The technical term to describe tongue-tie is ankyloglossia (but we can stick to tongue-tie, can’t we?), and it’s a congenital anomaly that can reduce mobility of the tongue tip. It happens because the membrane connecting the underside of the tongue to the floor of the mouth (called lingual frenulum) is just a bit tighter and shorter than in most people. Although this is just proof that we are indeed all different, tongue-ties can vary in degree of severity – this is also due to where, under the tongue, the frenulum is attached (either towards the tip of the tongue or towards the back of the tongue). Essentially, tongue-tie has the potential to have different effects on different people, and difficulties in breastfeeding (and then later on in life, if the tongue-tie is severe and not corrected), eating and speech are the most common effects. Continue reading
This week we have a fantastic blog from our co-founder Steph, which will give you some real food for thought about mindfulness, meditation… and bread! 😉 So sit down with your favourite cup of tea / coffee and enjoy this great read!
“When I first tell parents or parents-to-be in one of our classes that we are going to be practicing meditation, I quite often get a worried look and a comment along the lines of ‘I find it really hard to switch off’.
It is not surprising that more and more of us feel this way, as the fact that we now live in an increasing ‘convenience’ society has meant that many of the daily opportunities for informal meditation which our parents, grandparents and great-grandparents (you get the idea!) used to experience, we are less likely to. So it’s become a practice which might feel quite alien and leaves us feeling pretty uncertain and unconfident about how to do it. Continue reading
The last couple of months here at The Natal Family have been very exciting! Last month we saw the publication of The His and Hers Guide to Pregnancy and Birth by our very own founders Steph and Dean Beaumont, and on the 7th July we celebrate the launch of DaddyNatal Online, by Dean Beaumont, in conjunction with Penguin Random House. Continue reading
Being in the business of providing antenatal classes to parents-to-be or classes to new parents in the postnatal period, we noticed that a lot of parents move house at some point during their pregnancy, and often towards the latest stages of the pregnancy, or carry out building / extension work either during the pregnancy and during the early weeks and months of their babies’ life. Continue reading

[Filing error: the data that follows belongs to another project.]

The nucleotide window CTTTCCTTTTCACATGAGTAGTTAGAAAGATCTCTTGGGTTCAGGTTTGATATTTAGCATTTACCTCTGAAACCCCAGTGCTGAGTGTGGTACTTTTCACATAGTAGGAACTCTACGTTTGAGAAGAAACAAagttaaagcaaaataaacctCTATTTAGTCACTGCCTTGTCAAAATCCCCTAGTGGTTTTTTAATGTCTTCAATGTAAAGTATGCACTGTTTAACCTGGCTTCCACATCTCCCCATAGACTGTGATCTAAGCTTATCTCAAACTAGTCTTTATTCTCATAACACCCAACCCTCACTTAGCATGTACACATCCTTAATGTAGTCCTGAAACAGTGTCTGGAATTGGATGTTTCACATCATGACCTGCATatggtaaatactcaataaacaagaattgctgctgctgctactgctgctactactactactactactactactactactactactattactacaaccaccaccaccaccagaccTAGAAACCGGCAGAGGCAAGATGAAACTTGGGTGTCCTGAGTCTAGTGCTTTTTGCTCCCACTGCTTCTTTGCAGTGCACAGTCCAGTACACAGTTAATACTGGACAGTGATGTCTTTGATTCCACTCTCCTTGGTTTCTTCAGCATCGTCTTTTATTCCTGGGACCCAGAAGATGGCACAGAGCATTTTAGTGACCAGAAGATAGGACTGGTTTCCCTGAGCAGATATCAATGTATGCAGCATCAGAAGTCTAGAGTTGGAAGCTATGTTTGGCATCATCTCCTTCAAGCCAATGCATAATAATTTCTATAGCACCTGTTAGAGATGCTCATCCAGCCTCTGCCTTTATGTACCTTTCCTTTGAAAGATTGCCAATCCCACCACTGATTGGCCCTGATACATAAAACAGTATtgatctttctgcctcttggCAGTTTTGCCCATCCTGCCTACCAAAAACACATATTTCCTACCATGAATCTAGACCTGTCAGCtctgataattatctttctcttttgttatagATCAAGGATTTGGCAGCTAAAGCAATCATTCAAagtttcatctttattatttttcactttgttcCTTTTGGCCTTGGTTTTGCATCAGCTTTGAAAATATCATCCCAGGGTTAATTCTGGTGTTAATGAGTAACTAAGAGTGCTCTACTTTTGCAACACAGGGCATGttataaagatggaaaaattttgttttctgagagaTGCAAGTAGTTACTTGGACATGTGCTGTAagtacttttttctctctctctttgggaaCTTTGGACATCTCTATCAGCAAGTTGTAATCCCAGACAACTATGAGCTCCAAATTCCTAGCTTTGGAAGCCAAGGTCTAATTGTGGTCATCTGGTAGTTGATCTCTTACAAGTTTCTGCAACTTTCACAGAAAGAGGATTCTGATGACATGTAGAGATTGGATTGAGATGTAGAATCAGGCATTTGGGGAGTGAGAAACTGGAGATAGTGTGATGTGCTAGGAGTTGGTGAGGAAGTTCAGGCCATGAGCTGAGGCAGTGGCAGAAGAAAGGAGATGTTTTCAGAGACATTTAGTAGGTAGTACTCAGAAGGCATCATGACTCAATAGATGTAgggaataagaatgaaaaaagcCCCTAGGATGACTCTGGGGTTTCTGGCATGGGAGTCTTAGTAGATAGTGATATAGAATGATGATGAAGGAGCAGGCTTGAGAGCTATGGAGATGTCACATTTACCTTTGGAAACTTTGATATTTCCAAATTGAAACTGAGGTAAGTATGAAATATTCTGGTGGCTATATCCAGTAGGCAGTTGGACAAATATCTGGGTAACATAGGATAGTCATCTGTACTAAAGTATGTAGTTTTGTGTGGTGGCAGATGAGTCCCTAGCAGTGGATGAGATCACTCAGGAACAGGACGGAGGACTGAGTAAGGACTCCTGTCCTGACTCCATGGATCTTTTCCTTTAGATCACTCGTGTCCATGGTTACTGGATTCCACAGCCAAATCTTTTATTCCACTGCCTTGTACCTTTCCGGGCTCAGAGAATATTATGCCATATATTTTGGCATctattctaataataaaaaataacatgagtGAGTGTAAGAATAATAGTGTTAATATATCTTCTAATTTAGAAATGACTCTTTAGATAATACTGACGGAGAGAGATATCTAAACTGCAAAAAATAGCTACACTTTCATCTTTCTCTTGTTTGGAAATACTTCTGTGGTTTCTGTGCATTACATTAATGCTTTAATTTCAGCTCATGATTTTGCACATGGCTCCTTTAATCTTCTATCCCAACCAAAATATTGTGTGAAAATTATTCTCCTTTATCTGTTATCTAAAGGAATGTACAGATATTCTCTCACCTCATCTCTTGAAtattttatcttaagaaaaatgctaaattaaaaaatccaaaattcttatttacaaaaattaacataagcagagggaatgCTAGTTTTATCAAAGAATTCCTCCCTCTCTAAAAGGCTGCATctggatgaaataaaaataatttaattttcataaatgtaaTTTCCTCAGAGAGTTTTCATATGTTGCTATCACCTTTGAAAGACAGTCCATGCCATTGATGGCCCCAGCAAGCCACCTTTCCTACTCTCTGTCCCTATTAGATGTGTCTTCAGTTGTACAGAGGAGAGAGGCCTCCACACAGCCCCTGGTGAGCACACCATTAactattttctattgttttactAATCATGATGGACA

Here at The Natal Family we have impatiently been waiting for months for the publication of the His and Hers Guide to Pregnancy and Birth written by The Natal Family amazing founders Steph and Dean Beaumont and out on the 9th of June 2016. The His and Hers Guide is the second book published by the Beaumont’s, with The Expectant Dad’s Handbook published by Dean in May 2013. Continue reading
Through our programmes we are very privileged to support expectant and new mums throughout their journey into parenthood (and dads too, but today it’s about the mums!)
One of the practices in our MummyNatal programme, is a kindness mediation – where we focus on the good things we wish for ourselves, our babies, our families and our births, rather than falling into the trap of spending our mental energy on the things we don’t want.
Excited, happy, overjoyed, lucky, grateful, impatient, disappointed, in denial, worried, scared, uncertain, anxious, guilty, ‘pressurised’, worried that I can’t share this with anyone yet, alone, terrified, in shock, ashamed, apprehensive while I wait for my first scan, sad, scared of being judged, unhappy that my body is going to change, that “I can’t yet enjoy it”…
These are only a few examples of the feelings and emotions that a few of us admitted experiencing in early pregnancy. Quite a mixed bag, right? And perhaps some words and phrases in there that you wouldn’t normally associate with pregnancy?
This week has been one of those weeks where I have spent a lot of time considering values. My personal values, our organisation’s values, the values of others around me.
This weekend I will be welcoming a new intake of 10 BabyNatal trainee teachers from around the country. We always open our training weekends considering our personal values and how they fit with an empowering approach. All teachers who hold a Natal licence have been through a process of learning reflective practice in order to ensure that they are mindful about what and how they teach.
Why is this important? The core values throughout The Natal Family are about empowerment. In order to empower, one must be non-judgemental and unbiased. However, judgement and bias is part of human nature, and we must first be aware of it, in order to manage it. Natal classes aim to present options to parents in an empowering way, and it is this which differentiates us from a lot of education which does exist, teaching specific methods or approaches. Continue reading